MELBOURNE HAS A REPUTATION as a buttoned-down town, but arrive on the first Tuesday in November and you might think you’ve stumbled into the Mad Hatter’s tea party. Businesses brandish “closed” signs; blokes don suits and colourful ties; women parade a rainbow whirl of hats, fascinators, and other head-gear; and a general mood of silliness prevails. This is Melbourne Cup Day, the culmination of an annual horseracing carnival, when even those who can’t tell blinkers from bookmakers feel compelled to have “a flutter,” or a bet.
Author Denise Cullen Photography Petrina Tinslay
DAY TWO / Melbourne is frequently described as the cycling capital of Australia, so what better way to blend in than by saddling up? After a stop at the concierge desk to collect the bicycles you requested ahead of your visit, take an exhilarating spin past the ornamental Alexandra Gardens and on toward breakfast. This safe, winding bike path takes you past rowing shacks and boat sheds as it runs parallel to the celebrated Yarra River all the way to Kanteen. You’ll know you’re getting close when you spot the quirky sculptures dotting Herring Island. Don’t let this casual café’s ancient history as a toilet and shower block put you off: The coffee is first-rate, and the menu options include Spanish eggs and black sticky rice as well as toast or croissants served with Jam Lady Jams, made by a friend of Kanteen proprietor Mark Tanner.
Cross the river for your return cycling trip; it will give you a different perspective on the city. Return the bikes to the hotel and walk to Federation Square. It would be an understatement to describe the design of this vast, futuristic complex constructed of steel, stone, and glass as controversial, but, love it or hate it, distinctive Federation Square forms the undeniable cultural heart of Melbourne. It contains a multitude of art galleries, museums, shops, and cafés, including The Ian Potter Centre: NGV Australia, which has an outstanding collection of indigenous art. Those harbouring celluloid fantasies will also enjoy The Australian Centre for the Moving Image, focusing on cinema’s evolution from its early days to the latest digital technology.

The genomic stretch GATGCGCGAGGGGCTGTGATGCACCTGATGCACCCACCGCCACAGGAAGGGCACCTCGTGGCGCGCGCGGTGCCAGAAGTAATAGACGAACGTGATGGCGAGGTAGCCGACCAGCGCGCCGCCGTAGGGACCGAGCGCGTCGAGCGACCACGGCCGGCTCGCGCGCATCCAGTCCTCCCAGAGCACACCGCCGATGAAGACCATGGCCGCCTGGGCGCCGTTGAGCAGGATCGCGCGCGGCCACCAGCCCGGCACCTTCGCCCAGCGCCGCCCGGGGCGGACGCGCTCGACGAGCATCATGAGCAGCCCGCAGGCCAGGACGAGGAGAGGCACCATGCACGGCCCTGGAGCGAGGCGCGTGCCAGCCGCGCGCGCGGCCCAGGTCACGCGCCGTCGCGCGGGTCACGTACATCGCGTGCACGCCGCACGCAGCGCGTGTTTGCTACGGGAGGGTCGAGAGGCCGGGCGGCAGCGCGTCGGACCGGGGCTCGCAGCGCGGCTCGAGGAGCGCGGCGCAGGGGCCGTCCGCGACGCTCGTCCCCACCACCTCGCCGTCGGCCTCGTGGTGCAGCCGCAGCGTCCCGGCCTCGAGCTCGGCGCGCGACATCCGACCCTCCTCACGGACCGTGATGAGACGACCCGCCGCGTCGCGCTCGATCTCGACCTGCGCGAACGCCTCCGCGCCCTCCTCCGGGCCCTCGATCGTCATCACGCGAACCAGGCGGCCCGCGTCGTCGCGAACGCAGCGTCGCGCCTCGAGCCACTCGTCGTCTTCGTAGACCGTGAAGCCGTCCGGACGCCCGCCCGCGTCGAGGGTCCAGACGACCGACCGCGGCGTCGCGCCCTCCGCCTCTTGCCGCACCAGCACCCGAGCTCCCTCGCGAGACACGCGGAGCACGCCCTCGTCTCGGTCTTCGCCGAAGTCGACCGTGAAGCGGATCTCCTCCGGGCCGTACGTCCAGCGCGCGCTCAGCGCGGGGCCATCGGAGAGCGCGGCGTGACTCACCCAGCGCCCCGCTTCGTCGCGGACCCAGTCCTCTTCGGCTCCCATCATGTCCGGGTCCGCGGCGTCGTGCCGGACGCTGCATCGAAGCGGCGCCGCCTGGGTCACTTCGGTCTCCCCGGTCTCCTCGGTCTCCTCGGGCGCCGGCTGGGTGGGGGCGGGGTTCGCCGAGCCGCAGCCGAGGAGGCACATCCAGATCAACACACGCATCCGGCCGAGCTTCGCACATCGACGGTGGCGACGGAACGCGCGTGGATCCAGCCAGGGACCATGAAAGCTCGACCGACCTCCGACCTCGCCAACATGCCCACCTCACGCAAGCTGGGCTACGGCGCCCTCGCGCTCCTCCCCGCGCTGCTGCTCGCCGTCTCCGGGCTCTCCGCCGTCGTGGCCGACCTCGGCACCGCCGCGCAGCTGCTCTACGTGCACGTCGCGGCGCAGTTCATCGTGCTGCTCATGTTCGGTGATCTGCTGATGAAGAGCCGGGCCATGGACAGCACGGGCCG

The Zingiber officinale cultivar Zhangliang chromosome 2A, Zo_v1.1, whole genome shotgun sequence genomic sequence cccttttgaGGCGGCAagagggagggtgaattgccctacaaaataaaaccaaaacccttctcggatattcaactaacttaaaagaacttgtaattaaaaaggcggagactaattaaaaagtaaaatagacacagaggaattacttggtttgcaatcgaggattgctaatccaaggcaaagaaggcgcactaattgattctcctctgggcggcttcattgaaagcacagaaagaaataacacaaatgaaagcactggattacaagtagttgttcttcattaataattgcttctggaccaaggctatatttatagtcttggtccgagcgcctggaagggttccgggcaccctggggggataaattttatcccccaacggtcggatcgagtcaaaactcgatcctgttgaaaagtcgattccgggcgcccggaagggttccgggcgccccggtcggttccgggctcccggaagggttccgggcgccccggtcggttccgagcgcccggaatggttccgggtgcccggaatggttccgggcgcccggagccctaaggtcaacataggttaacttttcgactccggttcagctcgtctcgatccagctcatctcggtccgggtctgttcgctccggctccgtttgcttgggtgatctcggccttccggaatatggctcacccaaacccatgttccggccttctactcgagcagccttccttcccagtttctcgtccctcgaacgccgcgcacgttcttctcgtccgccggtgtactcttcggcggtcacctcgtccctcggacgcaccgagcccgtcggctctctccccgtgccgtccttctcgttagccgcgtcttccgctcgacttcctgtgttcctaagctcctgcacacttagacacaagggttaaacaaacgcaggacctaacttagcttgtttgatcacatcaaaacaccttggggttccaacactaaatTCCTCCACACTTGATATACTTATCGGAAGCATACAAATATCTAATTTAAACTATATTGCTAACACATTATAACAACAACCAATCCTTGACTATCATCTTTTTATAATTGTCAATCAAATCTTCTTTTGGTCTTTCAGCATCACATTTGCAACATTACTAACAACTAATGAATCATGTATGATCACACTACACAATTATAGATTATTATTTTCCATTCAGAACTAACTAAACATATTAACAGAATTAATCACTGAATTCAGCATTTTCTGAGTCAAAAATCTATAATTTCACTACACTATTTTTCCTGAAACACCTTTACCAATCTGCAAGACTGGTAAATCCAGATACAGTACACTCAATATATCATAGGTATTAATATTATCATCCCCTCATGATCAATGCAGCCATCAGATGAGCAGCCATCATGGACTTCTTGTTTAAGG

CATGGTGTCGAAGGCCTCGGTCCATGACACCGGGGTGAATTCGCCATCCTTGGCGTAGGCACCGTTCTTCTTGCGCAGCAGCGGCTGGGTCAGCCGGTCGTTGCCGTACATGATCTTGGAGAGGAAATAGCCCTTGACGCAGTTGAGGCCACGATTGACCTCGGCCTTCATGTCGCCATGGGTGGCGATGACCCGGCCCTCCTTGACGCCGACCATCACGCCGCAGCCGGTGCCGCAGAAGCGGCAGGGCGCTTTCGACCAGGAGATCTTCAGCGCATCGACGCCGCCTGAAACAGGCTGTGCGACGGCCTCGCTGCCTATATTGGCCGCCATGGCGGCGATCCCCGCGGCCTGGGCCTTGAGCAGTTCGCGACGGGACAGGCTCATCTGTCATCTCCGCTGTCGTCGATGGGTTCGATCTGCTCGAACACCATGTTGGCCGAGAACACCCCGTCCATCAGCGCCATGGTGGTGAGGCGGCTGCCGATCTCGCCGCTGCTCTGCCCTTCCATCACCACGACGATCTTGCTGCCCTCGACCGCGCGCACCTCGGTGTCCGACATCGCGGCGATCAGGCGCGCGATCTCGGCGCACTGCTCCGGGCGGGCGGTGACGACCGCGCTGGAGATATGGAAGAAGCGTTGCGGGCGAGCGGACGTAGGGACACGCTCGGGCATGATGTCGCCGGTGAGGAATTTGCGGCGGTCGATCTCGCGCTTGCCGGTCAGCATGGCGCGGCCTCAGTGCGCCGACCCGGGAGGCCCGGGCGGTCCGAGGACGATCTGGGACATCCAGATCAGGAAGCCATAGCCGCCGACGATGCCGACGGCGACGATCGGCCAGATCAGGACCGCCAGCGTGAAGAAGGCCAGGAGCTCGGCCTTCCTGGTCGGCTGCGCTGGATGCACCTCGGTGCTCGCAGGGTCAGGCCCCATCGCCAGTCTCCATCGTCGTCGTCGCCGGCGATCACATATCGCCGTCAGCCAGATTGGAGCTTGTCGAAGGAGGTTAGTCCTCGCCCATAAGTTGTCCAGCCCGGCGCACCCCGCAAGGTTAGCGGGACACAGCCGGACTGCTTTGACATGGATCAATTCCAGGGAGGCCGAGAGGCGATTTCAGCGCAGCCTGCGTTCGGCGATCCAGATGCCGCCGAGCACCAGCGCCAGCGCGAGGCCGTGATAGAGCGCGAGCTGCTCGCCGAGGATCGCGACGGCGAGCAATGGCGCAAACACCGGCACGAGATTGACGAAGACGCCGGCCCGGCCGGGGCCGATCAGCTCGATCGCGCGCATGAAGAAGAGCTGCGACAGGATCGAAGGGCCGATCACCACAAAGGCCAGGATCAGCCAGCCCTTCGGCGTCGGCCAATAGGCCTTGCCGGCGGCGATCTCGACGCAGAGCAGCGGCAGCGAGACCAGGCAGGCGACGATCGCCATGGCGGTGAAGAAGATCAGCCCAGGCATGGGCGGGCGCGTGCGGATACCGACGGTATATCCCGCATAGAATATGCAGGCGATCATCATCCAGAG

You’re lunching at the ferociously popular MoVida, with a tapas-style menu to suit both large and small appetites. Here, chef Frank Camorra delights in showcasing the sausages, slow-cooked braises, and other home-cooked Spanish foods he grew up with. Sample the costilla con sobrasada (lamb cutlet with pork and paprika pâté), but be sure to leave room for the classic chocolate-dunked churros (Spanish doughnuts).
It’s been an energetic and extended morning, so return to the hotel’s luxurious Chuan Spa for some rest, relaxation, and muscle rejuvenation. Plunge into the indoor saltwater pool or contemplate Melbourne’s soaring skyline from the bubbling Jacuzzi before indulging in one of more than 40 specialty treatments based on the holistic principles of traditional Chinese medicine. Particularly recommended for couples is the Serenity Shen signature service, which incorporates a soak in a private geisha tub, a stone therapy massage, and a refreshing marine algae mask.
Feeling relaxed and refreshed, step out for dinner at The Brasserie by Philippe Mouchel. This stylish eatery is set in the opulent surrounds of the landmark Crown casino complex, the Southern Hemisphere’s largest casino. Furious bursts of flame on the rooftop mark the passing of each hour, but even this extravagance cannot distract from the food. Diners clamour for Mouchel’s signature snails served in a tomato fondue with garlic and parsley butter.
Resist, if you can, the lure of the lucre and cross the sculpture-lined pedestrian footbridge en route to familiar territory. Melbourne’s Regent Theatre oozes old-fashioned glamour and is presenting the award-winning musical Wicked until mid-2009.